Change is hard. Incredibly hard. Even when we think we want it or know we need it more than anything. The initial steps may be easy, but once the novelty wears thin, we often regress right back to our homeostatic states. Why do we seek change? Because we feel stagnant or insecure. Because we know we deserve better. Because we want to improve some area in our life. Rarely does change come naturally or passively. Change is a product of our environment and our actions, our decisions and our influences. We must trust ourselves in order to change ourselves. We must stay by our own sides. If not, we engage in war with ourselves. We will resist, fight, and try and stop the changing, even if it’s good for us, even if it’s what we think we want or need. We have to be tolerant of the mismatched emotions and accept distress…at least temporarily. We have to become comfortable with living beyond the comfort zone. Comfort with discomfort. Because all change, lasting change, requires a period of discomfort.

In April, I wrote a letter to myself where I forgave myself for every single thing I had ever done ( I did not post the actual letter here. It is folded and next to my bed. I occasionally read it when I need a pick-me-up, when I need to hear my own self tell me how far I’ve come and how wonderful of a person I am. I just find it amazing that I could claim I had no regrets, and yet, I held so many grudges against myself. That letter was eight pages long. I forgave myself for my insecurities, for relationships, for my eating disorder, for my fears and vulnerabilities, for everything I had ever been ashamed or embarrassed about. It was highly therapeutic, and I recommend it for anyone.

I still have to consciously decide to accept myself. All of myself. Because I’m not just parts of a personality. I’m not just the “good things” or the traits that shine on paper or ingredients to a recipe. I’m a whole person: a flawed perfectly imperfect human. I am easily distracted, klutzy, occasionally shy, and unbelievably sarcastic. I don’t own the nicest clothes, my car is always a littered mess of papers, books, and trash, and I cannot draw a straight line or circle to save my life. I still count on my fingers for basic math and recite the alphabet in my head when I need to place things in order. I will never win a beauty pageant nor be mistaken for a model. But I love the life I have been given, and I accept all the adversities and pain that have come and will come with it.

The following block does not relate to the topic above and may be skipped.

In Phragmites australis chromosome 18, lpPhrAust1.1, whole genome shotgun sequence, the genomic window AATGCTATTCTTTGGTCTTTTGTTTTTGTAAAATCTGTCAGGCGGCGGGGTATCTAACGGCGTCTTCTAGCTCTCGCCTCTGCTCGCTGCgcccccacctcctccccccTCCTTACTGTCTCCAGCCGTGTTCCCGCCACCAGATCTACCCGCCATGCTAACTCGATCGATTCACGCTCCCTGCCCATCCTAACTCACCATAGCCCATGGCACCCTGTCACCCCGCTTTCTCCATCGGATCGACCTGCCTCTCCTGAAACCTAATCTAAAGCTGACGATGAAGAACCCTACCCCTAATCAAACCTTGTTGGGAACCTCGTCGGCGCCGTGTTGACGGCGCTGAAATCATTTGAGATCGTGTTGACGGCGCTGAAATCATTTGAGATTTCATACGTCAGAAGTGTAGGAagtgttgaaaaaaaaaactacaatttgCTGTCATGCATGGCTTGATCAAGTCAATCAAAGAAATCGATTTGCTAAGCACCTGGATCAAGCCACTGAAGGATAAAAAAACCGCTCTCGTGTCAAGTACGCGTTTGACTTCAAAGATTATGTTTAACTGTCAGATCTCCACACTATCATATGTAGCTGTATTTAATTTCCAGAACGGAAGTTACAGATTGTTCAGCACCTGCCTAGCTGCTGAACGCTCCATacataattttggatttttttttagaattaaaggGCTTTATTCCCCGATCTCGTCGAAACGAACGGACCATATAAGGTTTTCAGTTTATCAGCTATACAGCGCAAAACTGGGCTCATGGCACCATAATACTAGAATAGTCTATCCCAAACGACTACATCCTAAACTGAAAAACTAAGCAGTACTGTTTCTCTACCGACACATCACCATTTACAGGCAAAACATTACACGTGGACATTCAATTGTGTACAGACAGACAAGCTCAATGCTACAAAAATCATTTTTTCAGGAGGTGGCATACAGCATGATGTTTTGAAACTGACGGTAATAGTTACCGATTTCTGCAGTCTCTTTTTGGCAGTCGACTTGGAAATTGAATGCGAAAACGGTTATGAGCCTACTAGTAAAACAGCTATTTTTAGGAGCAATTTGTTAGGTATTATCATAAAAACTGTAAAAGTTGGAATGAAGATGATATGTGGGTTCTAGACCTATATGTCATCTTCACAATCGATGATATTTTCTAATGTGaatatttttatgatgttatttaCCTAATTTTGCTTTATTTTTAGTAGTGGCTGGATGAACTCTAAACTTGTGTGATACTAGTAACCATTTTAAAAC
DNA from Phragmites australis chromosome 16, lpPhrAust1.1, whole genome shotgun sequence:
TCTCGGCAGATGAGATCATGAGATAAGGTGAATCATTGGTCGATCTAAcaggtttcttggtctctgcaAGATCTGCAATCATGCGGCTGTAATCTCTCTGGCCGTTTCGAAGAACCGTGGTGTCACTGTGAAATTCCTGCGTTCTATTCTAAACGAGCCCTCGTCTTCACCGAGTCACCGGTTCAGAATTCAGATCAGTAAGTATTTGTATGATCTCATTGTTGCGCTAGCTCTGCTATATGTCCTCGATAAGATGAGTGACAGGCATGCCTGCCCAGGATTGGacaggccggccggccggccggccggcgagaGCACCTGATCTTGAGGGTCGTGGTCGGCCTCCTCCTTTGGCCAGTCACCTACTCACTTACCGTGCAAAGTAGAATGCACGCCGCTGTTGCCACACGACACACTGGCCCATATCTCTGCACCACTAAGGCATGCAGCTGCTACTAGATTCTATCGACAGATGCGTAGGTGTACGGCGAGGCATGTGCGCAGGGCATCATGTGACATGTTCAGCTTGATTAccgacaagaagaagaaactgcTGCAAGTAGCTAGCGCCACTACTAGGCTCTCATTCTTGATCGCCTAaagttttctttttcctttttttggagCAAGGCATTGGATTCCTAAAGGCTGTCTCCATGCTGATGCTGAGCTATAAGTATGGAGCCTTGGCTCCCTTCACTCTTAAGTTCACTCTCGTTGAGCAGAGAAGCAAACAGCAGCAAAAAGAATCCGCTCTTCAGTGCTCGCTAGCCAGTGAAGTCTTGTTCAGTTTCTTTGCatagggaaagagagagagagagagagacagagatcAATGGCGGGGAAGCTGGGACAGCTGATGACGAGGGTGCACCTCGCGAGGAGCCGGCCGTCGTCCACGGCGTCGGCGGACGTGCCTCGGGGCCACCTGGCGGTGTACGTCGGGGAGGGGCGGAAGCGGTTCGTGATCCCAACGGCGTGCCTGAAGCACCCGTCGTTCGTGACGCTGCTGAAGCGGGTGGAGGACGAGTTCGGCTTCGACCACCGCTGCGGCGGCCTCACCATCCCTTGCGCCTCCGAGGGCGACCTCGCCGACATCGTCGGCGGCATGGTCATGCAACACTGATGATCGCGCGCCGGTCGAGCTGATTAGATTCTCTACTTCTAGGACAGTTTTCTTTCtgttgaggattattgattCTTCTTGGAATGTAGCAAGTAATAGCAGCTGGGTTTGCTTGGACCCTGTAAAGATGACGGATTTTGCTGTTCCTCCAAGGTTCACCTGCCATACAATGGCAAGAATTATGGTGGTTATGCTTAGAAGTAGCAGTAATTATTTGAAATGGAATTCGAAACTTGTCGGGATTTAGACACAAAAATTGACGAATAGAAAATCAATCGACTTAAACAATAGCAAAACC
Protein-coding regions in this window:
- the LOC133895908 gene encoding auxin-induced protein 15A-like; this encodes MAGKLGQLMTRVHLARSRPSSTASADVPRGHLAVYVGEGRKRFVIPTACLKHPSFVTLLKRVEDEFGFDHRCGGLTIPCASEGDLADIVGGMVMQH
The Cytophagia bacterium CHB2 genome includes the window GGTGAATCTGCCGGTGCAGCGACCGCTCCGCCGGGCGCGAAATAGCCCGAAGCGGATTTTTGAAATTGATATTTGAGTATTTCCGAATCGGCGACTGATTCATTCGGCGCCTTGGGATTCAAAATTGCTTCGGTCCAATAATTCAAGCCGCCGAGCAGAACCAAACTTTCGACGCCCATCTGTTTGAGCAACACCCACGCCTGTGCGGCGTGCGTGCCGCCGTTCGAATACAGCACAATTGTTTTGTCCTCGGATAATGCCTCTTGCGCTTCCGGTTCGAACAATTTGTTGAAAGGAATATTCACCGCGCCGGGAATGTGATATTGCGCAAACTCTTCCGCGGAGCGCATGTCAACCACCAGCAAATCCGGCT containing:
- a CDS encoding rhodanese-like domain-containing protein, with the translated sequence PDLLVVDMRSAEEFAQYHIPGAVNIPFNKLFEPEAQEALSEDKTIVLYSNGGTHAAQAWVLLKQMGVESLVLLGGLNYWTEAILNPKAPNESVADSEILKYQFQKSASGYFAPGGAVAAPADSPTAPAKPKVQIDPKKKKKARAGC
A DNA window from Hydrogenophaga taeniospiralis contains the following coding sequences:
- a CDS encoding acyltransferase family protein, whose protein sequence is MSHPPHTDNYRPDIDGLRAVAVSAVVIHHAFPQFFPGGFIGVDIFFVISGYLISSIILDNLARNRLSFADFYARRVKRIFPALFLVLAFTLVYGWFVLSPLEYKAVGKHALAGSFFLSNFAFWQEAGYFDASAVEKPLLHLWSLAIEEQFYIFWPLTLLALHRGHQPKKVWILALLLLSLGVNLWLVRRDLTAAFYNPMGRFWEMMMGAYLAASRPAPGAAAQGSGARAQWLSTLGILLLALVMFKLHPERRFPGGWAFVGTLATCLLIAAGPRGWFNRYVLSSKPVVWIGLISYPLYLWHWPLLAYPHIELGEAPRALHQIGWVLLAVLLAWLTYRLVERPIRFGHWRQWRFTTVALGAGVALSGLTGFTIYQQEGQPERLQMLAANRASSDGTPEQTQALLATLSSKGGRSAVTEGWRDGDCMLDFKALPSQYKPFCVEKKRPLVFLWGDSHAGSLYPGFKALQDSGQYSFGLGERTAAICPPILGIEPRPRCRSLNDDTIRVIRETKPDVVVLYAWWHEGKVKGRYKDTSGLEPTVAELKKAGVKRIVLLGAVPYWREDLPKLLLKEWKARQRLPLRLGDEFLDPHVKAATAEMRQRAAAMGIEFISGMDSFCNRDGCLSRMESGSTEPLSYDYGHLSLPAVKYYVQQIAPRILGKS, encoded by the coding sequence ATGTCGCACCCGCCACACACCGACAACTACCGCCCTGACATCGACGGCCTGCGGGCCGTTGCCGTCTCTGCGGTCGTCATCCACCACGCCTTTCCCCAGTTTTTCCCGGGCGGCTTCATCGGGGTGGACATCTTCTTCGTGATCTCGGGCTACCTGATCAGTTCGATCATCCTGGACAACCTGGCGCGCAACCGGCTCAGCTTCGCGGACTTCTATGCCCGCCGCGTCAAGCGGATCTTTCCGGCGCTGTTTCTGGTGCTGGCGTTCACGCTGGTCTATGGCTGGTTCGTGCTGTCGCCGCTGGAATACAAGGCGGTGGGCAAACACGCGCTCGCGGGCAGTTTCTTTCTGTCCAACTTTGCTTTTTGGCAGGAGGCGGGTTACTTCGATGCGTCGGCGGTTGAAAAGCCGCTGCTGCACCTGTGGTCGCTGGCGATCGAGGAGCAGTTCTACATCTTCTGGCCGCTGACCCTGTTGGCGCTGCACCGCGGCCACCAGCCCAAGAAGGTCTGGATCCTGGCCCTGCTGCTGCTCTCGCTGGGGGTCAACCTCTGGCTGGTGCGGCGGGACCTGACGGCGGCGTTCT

I accept that I am in recovery for an eating disorder. I accept that I don’t always like recovery and don’t always want to work recovery. I accept that I have carried years of shame and self-loathing. I accept that I have eaten entire pizzas and boxes of pop-tarts and bags of cookies and cartons of ice cream and cried over them. I accept that I have stolen food, eaten secretly in dark cars and bathrooms, and lied about eating. I accept that I have exercised to the point of nausea and muscle deterioration. I accept that I have worked out at two in the morning in the middle of the dark…just because I “needed to.” I accept that I have canceled plans because my eating disorder was too strong at that moment. I accept that I have chain-chewed packs of gum to avoid eating and binge-drank coffee or tea to excessively urinate (and therefore, weigh less). I accept that I have chosen intoxication of alcohol over intoxication of food. I accept that I have zoned out during entire conversations because I was too preoccupied with thinking about eating. I accept that, in high school, I was secretly excited the first time I lost my period, because I thought it meant I was finally on the track to anorexia. I accept that I hated what I looked like, what I weighed, and what I thought of myself for years.

I accept that I still have these urges, even though I do not like them. I even accept that I still occasionally use these behaviors, even though I do not like them.

Acceptance is not synonymous with enjoyment. Acceptance is synonymous with forgiveness, with saying, it’s okay, with saying, I’m human, and I am enough UNCONDITIONALLY. Imagine how much easier change can be when you are supporting, rather than completely fighting, yourself.

when being weak is strong.

Dear Bee, 

Before my clinical training, I wondered how difficult it would be to be present with my clients. With a compulsive-anxious-hyperactive-multitasking mindset, it’s not always easy for me to focus. Fortunately, staying in the moment with them is easy. It is as natural as the words I speak and as natural as the empathy I provide.

It is so easy for me to reframe my clients’ distress. So easy to provide unwavering support and guidance. So easy to point out the dichotomous thinking and negative self-talk. So easy to offer alternative perspectives, and consequently, alternative ways of living and being. We see people differently than we see ourselves. We are kinder on them. We are more loving and generous. We often accept their shame and secrets. In fact, I feel a tremendous sense of gratitude when my clients are able to expose their darkest secrets to me. The ugly ones, the ones that make them panic and cry, the ones that take them to the scariest places. It shows they feel safe with me. It shows a willingness to heal.